Happy World Elephant Day! Here Are 3 of 3,000 Reasons Why They’re Worth Saving

Posted By on Aug 12, 2014 | 0 comments


Happy World Elephant Day! Here Are 3 of 3,000 Reasons Why They’re Worth Saving

Posted By on Aug 12, 2014 | 0 comments

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Elephant fans around the globe (ele-fans?) are celebrating World Elephant Day today, wearing grey and raising critical awareness about how we’re at risk of losing these wonderful animals forever… if we don’t end the poaching epidemic now.

In honor of the day, here are 3 out of the 3,000 reasons why elephants are worth saving!

1. Elephant Poop Is a Really Big Deal

No, really. Elephants are what scientists refer to as a “keystone species” — an animal that has an especially huge impact on the environment it lives in.  In the case of elephants, these giant pachyderms help keep grasslands intact by eating the trees that could overgrow the grass — a very good thing for all the countless animals and plant life that depend on that grass.

Photo by Tee La Rosa

Photo by Tee La Rosa


Also, the seeds of several trees and plants can only take root after first being digested and then dispersed by an elephant… In other words, elephants keep plants growing through the power of their poop.

If you take out the elephants, the entire ecosystem will be in grave danger, and the impact of their loss is hard to imagine.

2. Elephants Teach Us About Our Own Emotions

Elephants have been proven to experience a wide range of powerful emotions — everything from joy to fear to love and even grief. Last month, the story of abused Asian elephant Raju, who wept when he was freed from his chains, went viral and moved thousands of people. And the heartbreakingly sad mourning rituals that African elephants go through when a family member dies continue to fascinate scientists and stir our empathy.

Photo by Sokwanale

Photo by Sokwanale

We still have a lot to learn about how elephants experience emotions. And it’s an important area of study, because it also helps us learn more about how and why we human animals experience emotions, too. What does it mean, really, to mourn? By watching elephants, we can learn about ourselves.

3. Elephants Have Complex (and Really Cool) Social Structures

Riveting dramas and elaborate narratives could probably be written about the complex social worlds of elephants. Elephant herds are matriarchal — in other words, the head of each herd is a clear leader who is the oldest, wisest and smartest female in the family and larger bond group. The other full-grown female elephants in her family will form their own hierarchy below her, and they’ll all pitch in with daily duties like babysitting the calfs, hunting for the sweetest bushes to nosh on and guarding against danger.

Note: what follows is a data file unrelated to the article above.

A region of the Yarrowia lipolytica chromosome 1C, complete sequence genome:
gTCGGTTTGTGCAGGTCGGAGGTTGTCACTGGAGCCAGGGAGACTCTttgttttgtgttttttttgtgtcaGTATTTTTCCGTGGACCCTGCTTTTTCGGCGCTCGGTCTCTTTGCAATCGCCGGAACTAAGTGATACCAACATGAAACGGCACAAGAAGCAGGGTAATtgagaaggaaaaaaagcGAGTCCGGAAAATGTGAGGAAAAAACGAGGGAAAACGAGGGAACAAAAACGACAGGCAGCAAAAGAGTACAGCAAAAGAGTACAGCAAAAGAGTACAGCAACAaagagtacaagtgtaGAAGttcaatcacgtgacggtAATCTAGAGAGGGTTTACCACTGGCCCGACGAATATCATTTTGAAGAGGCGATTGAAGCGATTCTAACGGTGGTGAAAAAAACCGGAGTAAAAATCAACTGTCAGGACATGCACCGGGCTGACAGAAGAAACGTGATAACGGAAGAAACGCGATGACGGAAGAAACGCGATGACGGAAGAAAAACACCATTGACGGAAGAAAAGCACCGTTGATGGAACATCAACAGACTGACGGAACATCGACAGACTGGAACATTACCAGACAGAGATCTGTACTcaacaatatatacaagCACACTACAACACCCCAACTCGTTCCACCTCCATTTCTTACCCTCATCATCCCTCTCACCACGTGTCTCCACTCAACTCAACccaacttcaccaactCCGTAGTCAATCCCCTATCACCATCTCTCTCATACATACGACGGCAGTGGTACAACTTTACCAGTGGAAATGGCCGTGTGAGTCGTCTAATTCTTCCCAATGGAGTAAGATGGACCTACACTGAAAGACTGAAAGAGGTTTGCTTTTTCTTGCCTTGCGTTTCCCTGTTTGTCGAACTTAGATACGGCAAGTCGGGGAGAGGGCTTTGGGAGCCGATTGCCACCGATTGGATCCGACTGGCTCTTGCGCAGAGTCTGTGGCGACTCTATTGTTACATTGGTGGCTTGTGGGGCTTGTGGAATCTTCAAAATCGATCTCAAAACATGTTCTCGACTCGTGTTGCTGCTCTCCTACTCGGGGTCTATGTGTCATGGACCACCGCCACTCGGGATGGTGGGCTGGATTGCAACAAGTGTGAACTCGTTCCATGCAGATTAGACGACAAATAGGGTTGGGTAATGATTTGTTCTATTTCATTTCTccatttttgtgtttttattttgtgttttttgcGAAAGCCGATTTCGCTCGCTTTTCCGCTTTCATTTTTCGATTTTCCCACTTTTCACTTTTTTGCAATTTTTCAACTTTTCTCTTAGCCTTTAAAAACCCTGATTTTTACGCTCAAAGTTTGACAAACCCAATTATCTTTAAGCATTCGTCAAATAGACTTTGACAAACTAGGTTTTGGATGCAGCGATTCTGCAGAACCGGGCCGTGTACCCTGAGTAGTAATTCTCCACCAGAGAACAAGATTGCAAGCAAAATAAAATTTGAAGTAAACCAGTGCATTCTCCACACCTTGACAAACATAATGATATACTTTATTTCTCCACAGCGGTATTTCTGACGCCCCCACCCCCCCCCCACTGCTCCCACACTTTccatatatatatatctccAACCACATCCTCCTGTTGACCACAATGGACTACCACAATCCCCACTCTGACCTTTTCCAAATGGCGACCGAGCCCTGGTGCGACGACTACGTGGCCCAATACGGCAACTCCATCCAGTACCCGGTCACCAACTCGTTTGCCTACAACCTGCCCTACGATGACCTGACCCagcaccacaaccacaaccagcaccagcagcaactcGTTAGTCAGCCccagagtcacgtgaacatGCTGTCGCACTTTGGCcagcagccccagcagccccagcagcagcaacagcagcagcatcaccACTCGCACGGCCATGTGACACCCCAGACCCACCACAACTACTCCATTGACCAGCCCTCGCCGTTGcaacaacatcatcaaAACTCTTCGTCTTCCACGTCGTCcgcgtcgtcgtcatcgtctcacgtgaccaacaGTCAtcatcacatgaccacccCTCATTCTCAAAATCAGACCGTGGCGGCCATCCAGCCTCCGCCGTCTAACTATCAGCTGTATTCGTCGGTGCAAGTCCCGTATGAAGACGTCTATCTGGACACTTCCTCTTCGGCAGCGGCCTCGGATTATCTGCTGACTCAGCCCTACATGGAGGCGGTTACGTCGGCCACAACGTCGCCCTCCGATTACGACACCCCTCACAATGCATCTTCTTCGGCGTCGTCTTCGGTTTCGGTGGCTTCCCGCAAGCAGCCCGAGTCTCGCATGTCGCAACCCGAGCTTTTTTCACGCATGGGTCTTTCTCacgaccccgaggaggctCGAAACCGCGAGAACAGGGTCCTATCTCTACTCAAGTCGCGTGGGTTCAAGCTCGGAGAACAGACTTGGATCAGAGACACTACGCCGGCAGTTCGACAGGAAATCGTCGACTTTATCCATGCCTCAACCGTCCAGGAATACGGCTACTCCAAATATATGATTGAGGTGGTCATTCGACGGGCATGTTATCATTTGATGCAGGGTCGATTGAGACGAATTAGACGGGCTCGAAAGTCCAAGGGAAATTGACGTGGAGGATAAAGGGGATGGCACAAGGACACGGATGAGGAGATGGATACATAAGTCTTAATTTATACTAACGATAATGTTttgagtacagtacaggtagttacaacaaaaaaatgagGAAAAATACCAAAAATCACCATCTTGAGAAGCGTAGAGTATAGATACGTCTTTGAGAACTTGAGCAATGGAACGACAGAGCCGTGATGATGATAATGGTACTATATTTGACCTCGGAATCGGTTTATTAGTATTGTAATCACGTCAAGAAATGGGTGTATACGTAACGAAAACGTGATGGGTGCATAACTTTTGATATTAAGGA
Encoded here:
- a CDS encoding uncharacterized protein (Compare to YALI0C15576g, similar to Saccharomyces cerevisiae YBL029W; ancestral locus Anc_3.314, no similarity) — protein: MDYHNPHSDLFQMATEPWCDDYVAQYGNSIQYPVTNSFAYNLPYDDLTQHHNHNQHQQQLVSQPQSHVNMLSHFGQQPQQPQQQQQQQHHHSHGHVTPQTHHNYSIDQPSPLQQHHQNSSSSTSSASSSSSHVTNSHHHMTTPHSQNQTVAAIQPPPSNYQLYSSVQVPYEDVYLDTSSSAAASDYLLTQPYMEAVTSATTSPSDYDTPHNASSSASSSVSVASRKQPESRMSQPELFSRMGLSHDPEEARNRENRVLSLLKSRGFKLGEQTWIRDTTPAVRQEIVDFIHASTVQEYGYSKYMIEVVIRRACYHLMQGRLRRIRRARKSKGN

Photo by John Haylett

Photo by John Haylett

Male elephants, meanwhile, leave their female mothers and aunts and cousins when they reach adolescence, and form small roaming bachelor herds for several years. Once they’re fully in their prime, the males roam solo, ranging far and wide in search of females from other herds to mate with.

There aren’t many matriarchal animal species out there, especially species as wildly intelligent and emotionally complex as elephants. Elephants are without a doubt one of the most fascinating and compelling animals we know… All the more reason to protect them while we still can.

Donate to an Ele-Friendly Organization to Honor Elephants Today!

This World Elephant Day, take a moment to marvel at the awesomeness of elephants. And then, if you can, please support the organizations that are working hard to protect them!

There’s a lot of really great groups you can support.

Here at Biking for Elephants, we’re fundraising for the African Wildlife Foundation by signing up for a 300-mile bike ride from New York to Washington, DC.

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Please help us meet our fundraising goals with a tax-deductible donation today. You’ll help secure our spots in the ride and support great work on the ground to protect the world’s last elephants at the same time. Thank you!

Donate Today!

 

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Audre

Audre is a writer, elephant advocate, and brand-new cyclist who's training to bike 300 miles in September to raise funds for the African Wildlife Foundation. Yes, she really is that crazy about elephants! Learn more and donate today.
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